After a life of service Peter Poulton will not re-stand as president of the Wollongong RSL Sub-branch

The grim discovery he made of a young returned serviceman dressed in his full military uniform and medals in a shed on the farm triggered something inside which set off a chain of events that has helped him help the RSL help thousands of people.

Mr Poulton soon found himself on a journey to do everything he could to help others struggling. He felt no one should have to face things alone and to this day he is one person anyone can talk to for help.

Mr Poulton has also notched up 33 years service with the RSL helping returned service personnel and their families.

He became president of the City of Wollongong RSL Sub-branch in 1997.

When his present term ends in February he feels it is time to make way for a younger person to taken on the leadership role.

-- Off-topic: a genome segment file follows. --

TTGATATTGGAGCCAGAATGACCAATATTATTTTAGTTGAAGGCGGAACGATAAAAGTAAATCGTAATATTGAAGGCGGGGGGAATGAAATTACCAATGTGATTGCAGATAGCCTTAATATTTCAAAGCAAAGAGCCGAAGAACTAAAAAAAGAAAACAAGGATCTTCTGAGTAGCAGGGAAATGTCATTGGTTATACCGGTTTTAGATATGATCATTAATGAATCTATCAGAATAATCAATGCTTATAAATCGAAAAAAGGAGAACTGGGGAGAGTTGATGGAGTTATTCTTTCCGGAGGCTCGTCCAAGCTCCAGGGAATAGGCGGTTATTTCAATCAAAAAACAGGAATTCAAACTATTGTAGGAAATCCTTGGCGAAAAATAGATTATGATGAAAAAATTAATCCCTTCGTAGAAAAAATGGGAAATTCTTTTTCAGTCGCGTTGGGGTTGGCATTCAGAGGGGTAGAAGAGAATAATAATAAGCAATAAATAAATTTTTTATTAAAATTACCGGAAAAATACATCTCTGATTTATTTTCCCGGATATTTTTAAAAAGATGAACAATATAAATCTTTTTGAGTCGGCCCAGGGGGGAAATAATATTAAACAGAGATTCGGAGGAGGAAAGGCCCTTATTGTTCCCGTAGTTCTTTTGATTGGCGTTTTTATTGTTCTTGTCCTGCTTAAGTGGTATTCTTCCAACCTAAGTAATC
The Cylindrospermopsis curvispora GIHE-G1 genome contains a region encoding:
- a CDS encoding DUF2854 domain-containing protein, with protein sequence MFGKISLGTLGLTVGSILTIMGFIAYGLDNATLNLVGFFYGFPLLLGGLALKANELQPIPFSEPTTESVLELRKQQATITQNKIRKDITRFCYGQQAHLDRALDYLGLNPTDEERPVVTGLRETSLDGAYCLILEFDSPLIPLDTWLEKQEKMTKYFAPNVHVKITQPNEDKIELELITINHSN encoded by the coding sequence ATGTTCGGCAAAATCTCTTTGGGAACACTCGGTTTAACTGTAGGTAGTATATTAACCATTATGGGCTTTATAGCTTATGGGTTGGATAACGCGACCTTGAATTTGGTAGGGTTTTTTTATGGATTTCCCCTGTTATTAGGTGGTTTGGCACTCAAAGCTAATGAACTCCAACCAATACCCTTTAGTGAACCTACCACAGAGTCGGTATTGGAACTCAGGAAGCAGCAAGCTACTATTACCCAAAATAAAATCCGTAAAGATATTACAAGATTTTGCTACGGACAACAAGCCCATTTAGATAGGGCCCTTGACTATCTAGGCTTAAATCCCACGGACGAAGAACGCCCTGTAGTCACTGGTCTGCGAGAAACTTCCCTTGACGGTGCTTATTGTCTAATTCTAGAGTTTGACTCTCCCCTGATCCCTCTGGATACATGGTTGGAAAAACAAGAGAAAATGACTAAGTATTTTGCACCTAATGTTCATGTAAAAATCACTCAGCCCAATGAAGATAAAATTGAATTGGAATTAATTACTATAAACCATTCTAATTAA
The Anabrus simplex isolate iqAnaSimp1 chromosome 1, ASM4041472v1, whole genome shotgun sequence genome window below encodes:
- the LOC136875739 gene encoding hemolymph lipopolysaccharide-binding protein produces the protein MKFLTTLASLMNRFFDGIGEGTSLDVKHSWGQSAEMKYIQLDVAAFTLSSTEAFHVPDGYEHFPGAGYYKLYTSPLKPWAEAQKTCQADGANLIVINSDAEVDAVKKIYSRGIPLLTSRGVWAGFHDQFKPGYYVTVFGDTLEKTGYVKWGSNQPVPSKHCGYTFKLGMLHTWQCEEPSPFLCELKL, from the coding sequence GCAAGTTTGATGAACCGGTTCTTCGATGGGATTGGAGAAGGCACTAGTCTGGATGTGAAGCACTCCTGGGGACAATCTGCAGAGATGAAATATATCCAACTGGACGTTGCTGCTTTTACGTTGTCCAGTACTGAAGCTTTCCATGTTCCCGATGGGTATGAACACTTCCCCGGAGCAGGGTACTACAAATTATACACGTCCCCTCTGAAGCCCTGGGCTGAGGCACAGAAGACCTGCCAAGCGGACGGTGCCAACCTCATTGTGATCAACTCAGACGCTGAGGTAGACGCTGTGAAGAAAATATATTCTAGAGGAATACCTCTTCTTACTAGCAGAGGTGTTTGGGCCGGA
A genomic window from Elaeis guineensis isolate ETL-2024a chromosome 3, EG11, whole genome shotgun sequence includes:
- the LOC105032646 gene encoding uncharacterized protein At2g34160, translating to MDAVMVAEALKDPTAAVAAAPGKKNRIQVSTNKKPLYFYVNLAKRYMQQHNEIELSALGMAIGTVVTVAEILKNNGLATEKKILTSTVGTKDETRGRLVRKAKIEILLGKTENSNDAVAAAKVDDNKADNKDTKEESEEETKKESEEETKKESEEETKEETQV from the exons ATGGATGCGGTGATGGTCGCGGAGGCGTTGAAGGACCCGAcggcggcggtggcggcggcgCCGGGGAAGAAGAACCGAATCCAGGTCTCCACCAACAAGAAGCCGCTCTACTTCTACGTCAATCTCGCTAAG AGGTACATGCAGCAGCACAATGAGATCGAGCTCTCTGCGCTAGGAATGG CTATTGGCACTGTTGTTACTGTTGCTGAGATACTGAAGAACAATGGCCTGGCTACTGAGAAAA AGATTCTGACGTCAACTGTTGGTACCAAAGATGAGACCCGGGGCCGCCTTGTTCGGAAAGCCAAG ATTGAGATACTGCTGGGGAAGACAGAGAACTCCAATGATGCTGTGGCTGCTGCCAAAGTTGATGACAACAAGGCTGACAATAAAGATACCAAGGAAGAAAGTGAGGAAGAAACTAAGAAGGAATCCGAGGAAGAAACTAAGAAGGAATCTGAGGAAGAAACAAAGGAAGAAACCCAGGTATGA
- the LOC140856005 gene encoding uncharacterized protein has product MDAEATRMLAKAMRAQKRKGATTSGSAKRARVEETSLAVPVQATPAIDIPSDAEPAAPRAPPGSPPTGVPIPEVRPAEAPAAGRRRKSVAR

Mr Poulton will remain involved with the RSL but will spend more time with his three children and seven grand children. Including one who recently became a submariner.

After a life of service Peter Poulton will not re-stand as president of the Wollongong RSL Sub-branch

 

In May he was awarded the Meritorious Service Medal for his outstanding work with the RSL and his sustained service to veterans and serving ADF members.

It is the highest honour the RSL bestows and was presented by the RSL NSW president James Brown in a ceremony at the RSL Figtree Bowling Club in front of Mr Poulton’s family, senior RSL NSW officials, representatives from the three tiers of government and the sub-branch committee who nominated him for consistently seeking out challenging leadership roles within the RSL.